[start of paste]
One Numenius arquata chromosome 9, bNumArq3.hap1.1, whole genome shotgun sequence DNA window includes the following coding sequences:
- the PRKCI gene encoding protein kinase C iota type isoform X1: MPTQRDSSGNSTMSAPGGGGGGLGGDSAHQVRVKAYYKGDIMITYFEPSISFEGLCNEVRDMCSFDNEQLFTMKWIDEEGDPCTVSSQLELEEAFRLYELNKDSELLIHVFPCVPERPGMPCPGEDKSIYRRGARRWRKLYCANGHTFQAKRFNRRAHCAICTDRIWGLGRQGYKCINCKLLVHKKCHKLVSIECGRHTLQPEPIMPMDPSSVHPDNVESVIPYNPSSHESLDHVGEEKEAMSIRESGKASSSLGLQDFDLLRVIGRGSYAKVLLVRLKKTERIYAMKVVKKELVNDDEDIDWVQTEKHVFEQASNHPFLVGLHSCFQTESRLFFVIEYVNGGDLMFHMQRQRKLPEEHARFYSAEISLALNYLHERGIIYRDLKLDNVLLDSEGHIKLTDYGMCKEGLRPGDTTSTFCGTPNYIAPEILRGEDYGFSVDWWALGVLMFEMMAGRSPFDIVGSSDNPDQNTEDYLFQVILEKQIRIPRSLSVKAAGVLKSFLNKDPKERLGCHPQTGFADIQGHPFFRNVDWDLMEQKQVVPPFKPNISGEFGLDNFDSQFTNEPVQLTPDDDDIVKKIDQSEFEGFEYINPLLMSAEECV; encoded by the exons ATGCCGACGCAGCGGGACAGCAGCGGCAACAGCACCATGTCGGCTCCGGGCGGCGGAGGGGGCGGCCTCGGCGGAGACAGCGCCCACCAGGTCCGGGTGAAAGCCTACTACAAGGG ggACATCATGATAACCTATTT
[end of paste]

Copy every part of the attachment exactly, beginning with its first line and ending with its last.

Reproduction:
One Numenius arquata chromosome 9, bNumArq3.hap1.1, whole genome shotgun sequence DNA window includes the following coding sequences:
- the PRKCI gene encoding protein kinase C iota type isoform X1: MPTQRDSSGNSTMSAPGGGGGGLGGDSAHQVRVKAYYKGDIMITYFEPSISFEGLCNEVRDMCSFDNEQLFTMKWIDEEGDPCTVSSQLELEEAFRLYELNKDSELLIHVFPCVPERPGMPCPGEDKSIYRRGARRWRKLYCANGHTFQAKRFNRRAHCAICTDRIWGLGRQGYKCINCKLLVHKKCHKLVSIECGRHTLQPEPIMPMDPSSVHPDNVESVIPYNPSSHESLDHVGEEKEAMSIRESGKASSSLGLQDFDLLRVIGRGSYAKVLLVRLKKTERIYAMKVVKKELVNDDEDIDWVQTEKHVFEQASNHPFLVGLHSCFQTESRLFFVIEYVNGGDLMFHMQRQRKLPEEHARFYSAEISLALNYLHERGIIYRDLKLDNVLLDSEGHIKLTDYGMCKEGLRPGDTTSTFCGTPNYIAPEILRGEDYGFSVDWWALGVLMFEMMAGRSPFDIVGSSDNPDQNTEDYLFQVILEKQIRIPRSLSVKAAGVLKSFLNKDPKERLGCHPQTGFADIQGHPFFRNVDWDLMEQKQVVPPFKPNISGEFGLDNFDSQFTNEPVQLTPDDDDIVKKIDQSEFEGFEYINPLLMSAEECV; encoded by the exons ATGCCGACGCAGCGGGACAGCAGCGGCAACAGCACCATGTCGGCTCCGGGCGGCGGAGGGGGCGGCCTCGGCGGAGACAGCGCCCACCAGGTCCGGGTGAAAGCCTACTACAAGGG ggACATCATGATAACCTATTT